Recently I had the pleasure of being in a room full of birth workers, there to learn the importance of the closing the bones massage.
If you’re like me, you’ve probably never heard of it. I hadn’t until it popped up on Sophie Messager’s facebook page and, knowing of her from her work in the birth world I decided to see what it was all about.
In all honesty I still wasn’t sure before I got to the workshop. A “way to support a woman’s recovery after childbirth; a way to celebrate the amazing abilities of her body; and a way to create a moment of stillness.” Ok….sure, that sounds interesting but what does it actually mean?
The technique itself is really quite simple – some scarf wrapping and rocking work to release tension and bind the hips (literally closing the hip bones), and some gentle hand massaging. Yet the power it brings and the importance it symbolises is astonishing. The emotional release that we all felt both receiving the massage and also giving it was really touching – even if we couldn’t quite put our finger on what emotion was releasing, it felt good to share it with people who were in the same headspace as us and were there to hold us both literally and metaphorically.
As I reflected back on the day with a group of friends (part of that ever-growing, ubiquitous tribe that we all need) I realised that it’s not the physical aspect of the massage that touches me so much, although it was glorious to receive it and I shall, incidentally, be teaching my husband to give it so that I can receive it often! No, it was what it represents.
When a baby is due to be born, if you’re lucky you’re thrown a baby shower by your friends and family. A lovely ceremony to celebrate the baby’s imminent arrival, but how much is the mother-to-be celebrated for her role in the event?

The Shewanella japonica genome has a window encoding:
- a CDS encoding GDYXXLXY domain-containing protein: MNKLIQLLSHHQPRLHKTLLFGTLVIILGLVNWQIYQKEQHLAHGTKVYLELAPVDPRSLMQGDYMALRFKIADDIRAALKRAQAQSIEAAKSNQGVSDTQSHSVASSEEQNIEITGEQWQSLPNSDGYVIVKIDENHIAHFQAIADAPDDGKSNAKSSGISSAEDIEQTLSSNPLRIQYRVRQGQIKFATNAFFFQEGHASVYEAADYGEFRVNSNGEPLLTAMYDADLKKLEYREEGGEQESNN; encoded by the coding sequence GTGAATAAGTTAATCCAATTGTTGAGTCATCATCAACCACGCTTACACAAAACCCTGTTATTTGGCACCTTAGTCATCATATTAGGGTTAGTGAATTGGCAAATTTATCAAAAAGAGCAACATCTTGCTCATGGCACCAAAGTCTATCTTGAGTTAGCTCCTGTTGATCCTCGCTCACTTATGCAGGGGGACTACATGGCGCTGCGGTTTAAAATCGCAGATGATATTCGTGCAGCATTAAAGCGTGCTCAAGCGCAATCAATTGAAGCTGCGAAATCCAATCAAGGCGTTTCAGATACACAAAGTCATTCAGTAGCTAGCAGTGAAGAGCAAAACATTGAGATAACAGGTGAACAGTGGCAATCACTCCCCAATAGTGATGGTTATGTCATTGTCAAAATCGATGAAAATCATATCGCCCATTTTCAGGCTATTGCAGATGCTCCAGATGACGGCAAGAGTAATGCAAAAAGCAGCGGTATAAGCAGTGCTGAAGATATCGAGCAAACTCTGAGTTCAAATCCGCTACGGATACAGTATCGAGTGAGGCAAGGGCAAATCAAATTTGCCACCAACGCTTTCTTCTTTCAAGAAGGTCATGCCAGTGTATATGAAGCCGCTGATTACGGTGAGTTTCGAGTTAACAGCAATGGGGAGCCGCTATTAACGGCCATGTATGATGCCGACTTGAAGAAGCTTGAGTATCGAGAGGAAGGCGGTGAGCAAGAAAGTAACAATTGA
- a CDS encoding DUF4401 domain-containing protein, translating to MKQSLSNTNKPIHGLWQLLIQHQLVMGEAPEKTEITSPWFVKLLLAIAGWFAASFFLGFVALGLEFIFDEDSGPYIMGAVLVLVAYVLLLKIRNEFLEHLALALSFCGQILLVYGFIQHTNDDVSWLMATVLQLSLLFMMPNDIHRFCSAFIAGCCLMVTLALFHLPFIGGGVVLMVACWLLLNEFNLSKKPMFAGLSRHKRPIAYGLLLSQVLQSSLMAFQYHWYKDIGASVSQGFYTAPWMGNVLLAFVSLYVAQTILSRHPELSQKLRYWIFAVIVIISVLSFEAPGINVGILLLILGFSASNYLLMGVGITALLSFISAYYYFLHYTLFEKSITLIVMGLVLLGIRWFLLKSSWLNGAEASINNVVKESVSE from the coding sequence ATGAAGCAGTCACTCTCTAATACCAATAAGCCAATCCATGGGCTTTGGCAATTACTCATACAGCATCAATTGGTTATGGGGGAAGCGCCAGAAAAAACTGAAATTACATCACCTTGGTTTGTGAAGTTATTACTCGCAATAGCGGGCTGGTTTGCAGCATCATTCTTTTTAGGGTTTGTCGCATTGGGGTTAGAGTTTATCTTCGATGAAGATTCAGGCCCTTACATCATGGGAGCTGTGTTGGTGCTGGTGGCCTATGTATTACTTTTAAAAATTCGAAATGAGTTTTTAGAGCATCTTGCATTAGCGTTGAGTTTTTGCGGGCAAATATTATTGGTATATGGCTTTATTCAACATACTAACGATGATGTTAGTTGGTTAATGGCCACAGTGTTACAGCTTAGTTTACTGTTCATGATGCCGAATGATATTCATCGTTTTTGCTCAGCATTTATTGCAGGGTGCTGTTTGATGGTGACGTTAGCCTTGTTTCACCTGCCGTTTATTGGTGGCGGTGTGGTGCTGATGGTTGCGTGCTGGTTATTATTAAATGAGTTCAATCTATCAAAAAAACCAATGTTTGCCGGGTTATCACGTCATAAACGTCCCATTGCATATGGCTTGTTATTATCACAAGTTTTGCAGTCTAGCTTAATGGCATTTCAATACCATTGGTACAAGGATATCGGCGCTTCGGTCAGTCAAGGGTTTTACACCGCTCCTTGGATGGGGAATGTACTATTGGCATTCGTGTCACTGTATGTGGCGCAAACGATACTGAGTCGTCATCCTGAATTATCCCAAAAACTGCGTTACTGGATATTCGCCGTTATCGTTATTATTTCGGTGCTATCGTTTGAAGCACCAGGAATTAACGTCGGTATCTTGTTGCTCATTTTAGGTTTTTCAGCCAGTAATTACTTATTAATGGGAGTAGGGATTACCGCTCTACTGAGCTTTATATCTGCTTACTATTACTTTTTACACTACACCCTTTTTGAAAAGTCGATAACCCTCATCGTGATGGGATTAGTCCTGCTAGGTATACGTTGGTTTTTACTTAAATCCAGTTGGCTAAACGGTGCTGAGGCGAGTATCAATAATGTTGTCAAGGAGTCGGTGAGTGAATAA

After a baby is born, they receive beautiful outfits and teddies and you might get a few bunches of flowers. Lovely, and appreciated, but how do they celebrate the journey you’ve been on? How do they nourish you and nurture you?
Throughout our pregnancies we’re submerged in a patriarchal, medicalised system where we cover all things physiological but it’s rare we get the opportunity to honour and love the journey we’re on. To take the time to connect with our growing babies, the changes that are happening within us both in body and mind. Why do we not recognise the importance of this?
It seems that in the western world in particular we’re in a race to show how well we’ve adapted to our new lives as parents. There’s a race to see who’s out of hospital quickest, who nips round Tesco soonest, who’s back on the school run…why? Why are we not encouraging others, ourselves even, to take our time over those first few days post-birth? To be at home with our new addition, to learn them, to take care of ourselves, to recover and appreciate what our bodies have been through? And this stretches on into our journeys as parents; we are so quickly thrust into the treadmill of day-to-day life that we forget that we’ve done something amazing.
And that has to stop. Taking care of our babies and our children and our homes are important yes, but as the saying goes – you can’t pour from an empty cup. And I really believe that if we start our life as parents by acknowledging and celebrating the feat of what we’ve done through pregnancy and labour we can cherish our roles both within ourselves and in others – filling our cup with love and respect for us so that others can love and respect us equally. So, for me, this is where closing the bones comes in. Yes it feels nice, and yes there may be a physiological benefit to having it done, but it’s our time to reclaim the magnificence of who we are and what we’ve done – whether that’s having babies or simply being the wondrous woman that you are.